A judge had a party for some lawyers, and after that they all went to a restaurant and drank at the bar. Well, one lawyer knew he was too drunk to drive, so he decided to walk home. Well, the cops liked to give the lawyers a hard time, so he was stopped by the police and they decided to take him to jail for a public intoxication charge. When they get him to jail, they ask him if he needs to make a phone call. He says that he needs to call his lawyer. Well, they just laugh and they take him to the cell where his lawyer was because they had arrested him earlier that night for a DUI.

It sounds completely and utterly made up.

The one people cops *don't* want to screw with are lawyers and judges. Besides, how exactly would the cop know that the guy walking down the street who appears to have been drinking is a lawyer? And upon taking him to jail, how could they possibly know that they'd also arrested this lawyer's lawyer? You mean, it just happened that his lawyer was also out and about that night, also drinking alcohol, and even though he is a lawyer, he decided to drive drunk. And get caught. And taken to the same jail. And the cops knew his business relationship with the first lawyer.

Sounds fishy.

Possibly. The story came from my filter rep at work. He grew up with both lawyers involved, supposedly. Also, this isn't a big city story. It's a small town story, and these things happen. I didn't exactly ask for evidence, and I forgot the names he used, or I would see if the arrests could be found online.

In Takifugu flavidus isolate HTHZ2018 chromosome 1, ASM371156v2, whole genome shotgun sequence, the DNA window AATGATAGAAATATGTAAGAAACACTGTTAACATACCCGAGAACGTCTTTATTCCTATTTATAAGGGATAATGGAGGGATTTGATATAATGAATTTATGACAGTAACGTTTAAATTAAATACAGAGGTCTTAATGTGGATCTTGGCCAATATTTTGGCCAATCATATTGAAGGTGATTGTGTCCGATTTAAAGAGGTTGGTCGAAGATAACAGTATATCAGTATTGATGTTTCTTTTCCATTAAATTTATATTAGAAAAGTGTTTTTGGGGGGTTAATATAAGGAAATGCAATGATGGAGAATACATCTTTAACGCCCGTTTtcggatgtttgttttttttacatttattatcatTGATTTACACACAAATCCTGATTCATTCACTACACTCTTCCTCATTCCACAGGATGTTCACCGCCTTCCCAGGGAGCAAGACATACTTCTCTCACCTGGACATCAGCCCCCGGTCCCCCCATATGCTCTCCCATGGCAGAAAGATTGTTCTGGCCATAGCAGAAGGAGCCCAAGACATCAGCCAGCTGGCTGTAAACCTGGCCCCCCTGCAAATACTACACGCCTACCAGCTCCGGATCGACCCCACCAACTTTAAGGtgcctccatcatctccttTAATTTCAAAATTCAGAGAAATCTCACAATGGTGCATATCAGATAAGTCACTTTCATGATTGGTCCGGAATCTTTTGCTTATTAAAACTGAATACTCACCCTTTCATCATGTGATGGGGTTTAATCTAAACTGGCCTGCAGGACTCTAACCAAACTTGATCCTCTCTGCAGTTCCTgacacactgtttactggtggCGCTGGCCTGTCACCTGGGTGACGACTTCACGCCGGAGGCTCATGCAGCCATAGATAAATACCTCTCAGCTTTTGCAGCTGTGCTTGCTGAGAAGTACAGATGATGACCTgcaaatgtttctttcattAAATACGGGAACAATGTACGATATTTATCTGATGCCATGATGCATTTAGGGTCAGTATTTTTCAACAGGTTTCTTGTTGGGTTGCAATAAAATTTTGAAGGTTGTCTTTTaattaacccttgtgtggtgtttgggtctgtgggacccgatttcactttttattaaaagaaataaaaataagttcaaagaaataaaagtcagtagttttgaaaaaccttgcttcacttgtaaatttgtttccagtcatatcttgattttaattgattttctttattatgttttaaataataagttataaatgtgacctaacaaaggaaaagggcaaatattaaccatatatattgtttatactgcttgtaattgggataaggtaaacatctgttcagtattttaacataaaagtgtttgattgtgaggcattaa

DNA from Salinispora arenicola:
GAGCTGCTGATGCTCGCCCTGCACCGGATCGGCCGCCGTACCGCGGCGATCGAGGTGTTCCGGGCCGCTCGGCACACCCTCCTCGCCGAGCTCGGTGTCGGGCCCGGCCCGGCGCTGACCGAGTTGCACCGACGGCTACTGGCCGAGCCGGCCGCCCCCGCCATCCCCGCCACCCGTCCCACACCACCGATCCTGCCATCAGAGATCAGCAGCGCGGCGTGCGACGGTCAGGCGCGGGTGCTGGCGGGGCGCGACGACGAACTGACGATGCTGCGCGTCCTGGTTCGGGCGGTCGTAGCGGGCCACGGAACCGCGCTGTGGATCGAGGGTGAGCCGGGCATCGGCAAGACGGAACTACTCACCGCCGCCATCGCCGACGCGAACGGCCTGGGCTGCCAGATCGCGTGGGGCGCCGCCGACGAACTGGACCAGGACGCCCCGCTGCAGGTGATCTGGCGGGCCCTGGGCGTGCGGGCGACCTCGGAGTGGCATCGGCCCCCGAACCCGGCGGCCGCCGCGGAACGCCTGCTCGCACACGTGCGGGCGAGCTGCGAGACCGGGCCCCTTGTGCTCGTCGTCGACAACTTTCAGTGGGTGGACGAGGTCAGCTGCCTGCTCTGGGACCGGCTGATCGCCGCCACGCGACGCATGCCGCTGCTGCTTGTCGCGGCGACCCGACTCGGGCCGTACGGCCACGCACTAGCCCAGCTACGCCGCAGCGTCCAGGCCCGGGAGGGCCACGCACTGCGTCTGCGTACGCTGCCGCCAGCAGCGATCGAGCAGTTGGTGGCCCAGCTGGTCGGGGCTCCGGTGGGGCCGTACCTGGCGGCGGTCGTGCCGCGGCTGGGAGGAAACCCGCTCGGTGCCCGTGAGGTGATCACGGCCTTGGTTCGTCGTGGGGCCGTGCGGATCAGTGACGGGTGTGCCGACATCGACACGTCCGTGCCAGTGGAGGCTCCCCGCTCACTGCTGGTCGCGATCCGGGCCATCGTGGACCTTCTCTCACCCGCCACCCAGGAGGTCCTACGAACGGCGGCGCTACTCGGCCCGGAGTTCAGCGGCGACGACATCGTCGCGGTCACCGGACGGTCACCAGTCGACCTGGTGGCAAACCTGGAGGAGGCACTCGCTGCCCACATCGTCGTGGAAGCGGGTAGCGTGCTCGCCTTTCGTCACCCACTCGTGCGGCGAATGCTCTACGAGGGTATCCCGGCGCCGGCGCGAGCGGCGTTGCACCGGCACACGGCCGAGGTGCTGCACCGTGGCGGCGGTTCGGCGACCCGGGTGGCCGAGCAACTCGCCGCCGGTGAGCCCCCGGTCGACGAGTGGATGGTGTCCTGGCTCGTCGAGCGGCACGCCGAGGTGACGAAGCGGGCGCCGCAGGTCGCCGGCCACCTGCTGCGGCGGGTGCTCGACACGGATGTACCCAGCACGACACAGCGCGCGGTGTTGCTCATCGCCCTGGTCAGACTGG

You know what, I'm going to go ahead an apologize. I jumped the gun.

I grew up in the suburbs of Chicago and migrated to downtown Chicago as I got older. All of my friends live in or around Chicago. My friend who is a lawyer works in downtown Chicago. When I heard the story, I pictured it happening in Chicago.

I spent a week or so in Keokuk Iowa and Hamilton Illinois (very small places) and I'm sure it could happen there.

My bad.


Not a problem. It's like any story on the internet...[citation needed].
 
2011-06-11 12:28:03 PM  

Grables'Daughter: And I get six months in jail for a 1st DUI.

Huh.


Serisouly, how farked up were you? That's farking insane.
 
2011-06-11 12:30:23 PM  

pete1729: deadcrickets: pete1729: He quit the next day. Losing your sweet job is pretty rough. I'll say that's fair, even harsh for a first offense.

I don't believe he should have quit the post. I've been of the opinion that ALL prosecutors and judges should spend at least three nights in the local jail to give them an idea of what it's really like BEFORE they take their position. That is not to say that they should break the law (which everyone does at least ten times a day according to studies).

You make an interesting point. How that balances with the violation of public trust would make for an excellent flame war.